# Germain, Sophie

### gauss theorem mathematician conjecture

[zhairmî] (1776–1831) France’s greatest female mathematician.

Born into a liberal, educated, merchant family, Sophie Germain did not share their interest in money and politics. She retreated to her father’s library and taught herself mathematics, to the dismay of her parents, who did their best to thwart her. There followed a battle of wills, which she won. She spent the years of the Terror (1793–4) teaching herself differential calculus. Unable to attend the newly opened École Polytechnique (1795) because of her sex, she obtained notes for many of the courses, including analysis given by . Using a pseudonym she submitted work to Lagrange and started a correspondence with , discussing ‘last theorem’ (his conjecture that *x n* + *y n* = *z n* has no positive integral solutions if *n* is an integer greater than 2).

In 1808 she wrote to Gauss describing what was to be her most important work in number theory. She proved that Fermat’s conjecture is true if *x* , *y* and *z* are prime to one another and to *n* , if *n* is any prime less than 100. However, Gauss had become professor of astronomy at the University of Göttingen and did not respond. Germain’s theorem remained largely unknown, although A-M Legendre (1752–1833) mentions it in a paper of 1823. Germain’s theorem was the most important result related to Fermat’s last theorem from 1738 to the work of E E Kummer (1810–93) in 1840.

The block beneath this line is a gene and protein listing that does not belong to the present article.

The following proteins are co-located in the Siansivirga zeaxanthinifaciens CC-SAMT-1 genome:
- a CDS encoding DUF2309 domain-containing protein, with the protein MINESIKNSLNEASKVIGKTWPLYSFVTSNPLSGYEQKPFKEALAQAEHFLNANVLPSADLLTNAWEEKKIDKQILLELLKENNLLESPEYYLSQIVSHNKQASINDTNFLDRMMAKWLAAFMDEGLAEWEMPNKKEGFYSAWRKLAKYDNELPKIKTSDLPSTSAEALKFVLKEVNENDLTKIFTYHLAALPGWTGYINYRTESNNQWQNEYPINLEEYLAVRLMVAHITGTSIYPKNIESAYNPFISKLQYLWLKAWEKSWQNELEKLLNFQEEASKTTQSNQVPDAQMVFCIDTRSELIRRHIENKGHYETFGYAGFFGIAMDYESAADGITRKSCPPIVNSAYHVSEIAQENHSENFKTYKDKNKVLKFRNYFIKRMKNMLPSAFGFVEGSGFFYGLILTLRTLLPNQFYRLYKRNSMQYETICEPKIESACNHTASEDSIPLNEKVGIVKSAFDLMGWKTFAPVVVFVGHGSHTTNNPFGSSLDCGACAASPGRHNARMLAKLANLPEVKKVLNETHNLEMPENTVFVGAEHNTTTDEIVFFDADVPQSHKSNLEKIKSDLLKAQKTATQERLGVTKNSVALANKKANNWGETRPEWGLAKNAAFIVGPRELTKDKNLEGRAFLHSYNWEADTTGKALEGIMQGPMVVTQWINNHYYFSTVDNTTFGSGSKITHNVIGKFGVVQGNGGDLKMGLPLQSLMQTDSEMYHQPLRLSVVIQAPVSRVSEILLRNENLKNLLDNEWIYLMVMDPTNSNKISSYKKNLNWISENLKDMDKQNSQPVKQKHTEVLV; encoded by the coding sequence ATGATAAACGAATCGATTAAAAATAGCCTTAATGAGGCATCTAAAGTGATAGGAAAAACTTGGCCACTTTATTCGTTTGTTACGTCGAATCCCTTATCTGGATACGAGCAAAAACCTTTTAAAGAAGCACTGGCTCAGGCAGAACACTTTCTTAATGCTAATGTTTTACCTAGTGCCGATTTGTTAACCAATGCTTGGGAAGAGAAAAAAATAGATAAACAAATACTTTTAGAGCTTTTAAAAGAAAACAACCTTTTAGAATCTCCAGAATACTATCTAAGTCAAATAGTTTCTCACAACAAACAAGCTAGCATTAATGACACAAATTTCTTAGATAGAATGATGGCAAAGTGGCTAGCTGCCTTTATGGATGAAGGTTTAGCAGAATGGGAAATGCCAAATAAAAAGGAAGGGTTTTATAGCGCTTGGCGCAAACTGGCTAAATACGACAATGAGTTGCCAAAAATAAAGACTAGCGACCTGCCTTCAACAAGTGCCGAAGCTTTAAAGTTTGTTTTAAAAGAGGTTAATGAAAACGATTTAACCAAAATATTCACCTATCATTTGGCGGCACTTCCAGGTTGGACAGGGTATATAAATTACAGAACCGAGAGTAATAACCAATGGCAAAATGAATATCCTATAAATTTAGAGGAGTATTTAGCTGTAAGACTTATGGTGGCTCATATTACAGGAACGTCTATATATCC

Sophie Germain was a talented mathematician without sufficient training to fulfil her potential. She was regarded as a phenomenon rather than a serious mathematician in her time. In 1809 Napoleon urged the First Class of the Institut de France to establish a *prix extraordinaire* for anyone who could devise a theory that explained E F F Chladni’s (1756–1827) experiments (the vibration patterns of elastic plates). There were no outright winners, though Germain was awarded the prize in recognition of her competence. After 1820 Germain began to be accepted by Parisian scientific society. She worked with Legendre and, through friendship with attended the sessions of the Académie des Sciences, the first woman to do so in her own right. She never received a degree; in 1830 Gauss failed to persuade the University of Göttingen to award her an honorary doctorate.

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